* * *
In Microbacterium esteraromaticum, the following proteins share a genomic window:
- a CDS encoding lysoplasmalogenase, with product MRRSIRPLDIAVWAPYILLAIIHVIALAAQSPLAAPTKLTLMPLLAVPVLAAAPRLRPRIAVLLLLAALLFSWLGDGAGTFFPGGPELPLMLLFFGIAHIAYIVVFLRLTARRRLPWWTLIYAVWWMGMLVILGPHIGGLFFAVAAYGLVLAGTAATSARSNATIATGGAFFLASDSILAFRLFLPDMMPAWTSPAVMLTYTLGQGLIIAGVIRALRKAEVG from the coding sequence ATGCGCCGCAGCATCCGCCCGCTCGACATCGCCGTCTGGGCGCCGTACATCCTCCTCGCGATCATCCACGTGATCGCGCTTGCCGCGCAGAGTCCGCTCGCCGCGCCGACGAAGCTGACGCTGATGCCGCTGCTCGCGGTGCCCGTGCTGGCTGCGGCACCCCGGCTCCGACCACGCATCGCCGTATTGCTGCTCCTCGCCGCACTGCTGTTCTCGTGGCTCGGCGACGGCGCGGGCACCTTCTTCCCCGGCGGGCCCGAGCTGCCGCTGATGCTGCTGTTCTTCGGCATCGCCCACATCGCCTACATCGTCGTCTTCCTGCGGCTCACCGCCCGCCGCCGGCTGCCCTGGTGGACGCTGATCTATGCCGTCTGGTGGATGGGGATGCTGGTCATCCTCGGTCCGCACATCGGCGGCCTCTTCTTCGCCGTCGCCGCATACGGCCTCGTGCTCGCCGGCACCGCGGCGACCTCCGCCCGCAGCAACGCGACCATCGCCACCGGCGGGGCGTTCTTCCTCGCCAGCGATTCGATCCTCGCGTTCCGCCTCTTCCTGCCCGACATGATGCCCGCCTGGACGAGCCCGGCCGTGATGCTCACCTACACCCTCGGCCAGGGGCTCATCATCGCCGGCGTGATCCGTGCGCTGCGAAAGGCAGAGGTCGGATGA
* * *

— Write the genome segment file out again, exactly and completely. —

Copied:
In Microbacterium esteraromaticum, the following proteins share a genomic window:
- a CDS encoding lysoplasmalogenase, with product MRRSIRPLDIAVWAPYILLAIIHVIALAAQSPLAAPTKLTLMPLLAVPVLAAAPRLRPRIAVLLLLAALLFSWLGDGAGTFFPGGPELPLMLLFFGIAHIAYIVVFLRLTARRRLPWWTLIYAVWWMGMLVILGPHIGGLFFAVAAYGLVLAGTAATSARSNATIATGGAFFLASDSILAFRLFLPDMMPAWTSPAVMLTYTLGQGLIIAGVIRALRKAEVG from the coding sequence ATGCGCCGCAGCATCCGCCCGCTCGACATCGCCGTCTGGGCGCCGTACATCCTCCTCGCGATCATCCACGTGATCGCGCTTGCCGCGCAGAGTCCGCTCGCCGCGCCGACGAAGCTGACGCTGATGCCGCTGCTCGCGGTGCCCGTGCTGGCTGCGGCACCCCGGCTCCGACCACGCATCGCCGTATTGCTGCTCCTCGCCGCACTGCTGTTCTCGTGGCTCGGCGACGGCGCGGGCACCTTCTTCCCCGGCGGGCCCGAGCTGCCGCTGATGCTGCTGTTCTTCGGCATCGCCCACATCGCCTACATCGTCGTCTTCCTGCGGCTCACCGCCCGCCGCCGGCTGCCCTGGTGGACGCTGATCTATGCCGTCTGGTGGATGGGGATGCTGGTCATCCTCGGTCCGCACATCGGCGGCCTCTTCTTCGCCGTCGCCGCATACGGCCTCGTGCTCGCCGGCACCGCGGCGACCTCCGCCCGCAGCAACGCGACCATCGCCACCGGCGGGGCGTTCTTCCTCGCCAGCGATTCGATCCTCGCGTTCCGCCTCTTCCTGCCCGACATGATGCCCGCCTGGACGAGCCCGGCCGTGATGCTCACCTACACCCTCGGCCAGGGGCTCATCATCGCCGGCGTGATCCGTGCGCTGCGAAAGGCAGAGGTCGGATGA